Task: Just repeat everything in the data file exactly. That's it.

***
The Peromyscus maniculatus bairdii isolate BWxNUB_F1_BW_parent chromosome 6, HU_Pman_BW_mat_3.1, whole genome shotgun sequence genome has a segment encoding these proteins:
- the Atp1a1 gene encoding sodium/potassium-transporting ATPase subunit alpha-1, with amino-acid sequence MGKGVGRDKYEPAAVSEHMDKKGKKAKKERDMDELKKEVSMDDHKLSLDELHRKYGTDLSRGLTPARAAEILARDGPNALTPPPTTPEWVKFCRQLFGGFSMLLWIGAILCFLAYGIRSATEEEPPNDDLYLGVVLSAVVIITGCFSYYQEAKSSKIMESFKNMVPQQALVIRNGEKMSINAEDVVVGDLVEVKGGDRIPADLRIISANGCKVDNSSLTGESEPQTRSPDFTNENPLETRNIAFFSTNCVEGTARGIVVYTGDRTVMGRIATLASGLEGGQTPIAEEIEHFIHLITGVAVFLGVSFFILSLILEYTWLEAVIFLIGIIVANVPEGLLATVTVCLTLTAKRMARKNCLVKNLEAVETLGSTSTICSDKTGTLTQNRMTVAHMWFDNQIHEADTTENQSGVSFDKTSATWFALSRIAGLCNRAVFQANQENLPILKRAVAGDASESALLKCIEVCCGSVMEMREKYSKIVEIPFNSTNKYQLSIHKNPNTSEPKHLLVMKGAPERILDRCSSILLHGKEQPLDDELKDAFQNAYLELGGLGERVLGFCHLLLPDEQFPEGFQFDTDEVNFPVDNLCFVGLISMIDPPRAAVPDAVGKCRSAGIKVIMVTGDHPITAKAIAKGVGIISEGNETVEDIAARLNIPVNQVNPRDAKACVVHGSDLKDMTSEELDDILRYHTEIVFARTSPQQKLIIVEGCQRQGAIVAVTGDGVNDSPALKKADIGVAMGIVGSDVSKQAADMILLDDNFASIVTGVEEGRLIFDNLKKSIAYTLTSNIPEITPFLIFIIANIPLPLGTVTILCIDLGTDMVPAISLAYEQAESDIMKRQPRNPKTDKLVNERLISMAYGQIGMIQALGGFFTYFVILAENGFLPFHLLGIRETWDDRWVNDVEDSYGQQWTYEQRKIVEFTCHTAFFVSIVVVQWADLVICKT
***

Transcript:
The Peromyscus maniculatus bairdii isolate BWxNUB_F1_BW_parent chromosome 6, HU_Pman_BW_mat_3.1, whole genome shotgun sequence genome has a segment encoding these proteins:
- the Atp1a1 gene encoding sodium/potassium-transporting ATPase subunit alpha-1, with amino-acid sequence MGKGVGRDKYEPAAVSEHMDKKGKKAKKERDMDELKKEVSMDDHKLSLDELHRKYGTDLSRGLTPARAAEILARDGPNALTPPPTTPEWVKFCRQLFGGFSMLLWIGAILCFLAYGIRSATEEEPPNDDLYLGVVLSAVVIITGCFSYYQEAKSSKIMESFKNMVPQQALVIRNGEKMSINAEDVVVGDLVEVKGGDRIPADLRIISANGCKVDNSSLTGESEPQTRSPDFTNENPLETRNIAFFSTNCVEGTARGIVVYTGDRTVMGRIATLASGLEGGQTPIAEEIEHFIHLITGVAVFLGVSFFILSLILEYTWLEAVIFLIGIIVANVPEGLLATVTVCLTLTAKRMARKNCLVKNLEAVETLGSTSTICSDKTGTLTQNRMTVAHMWFDNQIHEADTTENQSGVSFDKTSATWFALSRIAGLCNRAVFQANQENLPILKRAVAGDASESALLKCIEVCCGSVMEMREKYSKIVEIPFNSTNKYQLSIHKNPNTSEPKHLLVMKGAPERILDRCSSILLHGKEQPLDDELKDAFQNAYLELGGLGERVLGFCHLLLPDEQFPEGFQFDTDEVNFPVDNLCFVGLISMIDPPRAAVPDAVGKCRSAGIKVIMVTGDHPITAKAIAKGVGIISEGNETVEDIAARLNIPVNQVNPRDAKACVVHGSDLKDMTSEELDDILRYHTEIVFARTSPQQKLIIVEGCQRQGAIVAVTGDGVNDSPALKKADIGVAMGIVGSDVSKQAADMILLDDNFASIVTGVEEGRLIFDNLKKSIAYTLTSNIPEITPFLIFIIANIPLPLGTVTILCIDLGTDMVPAISLAYEQAESDIMKRQPRNPKTDKLVNERLISMAYGQIGMIQALGGFFTYFVILAENGFLPFHLLGIRETWDDRWVNDVEDSYGQQWTYEQRKIVEFTCHTAFFVSIVVVQWADLVICKT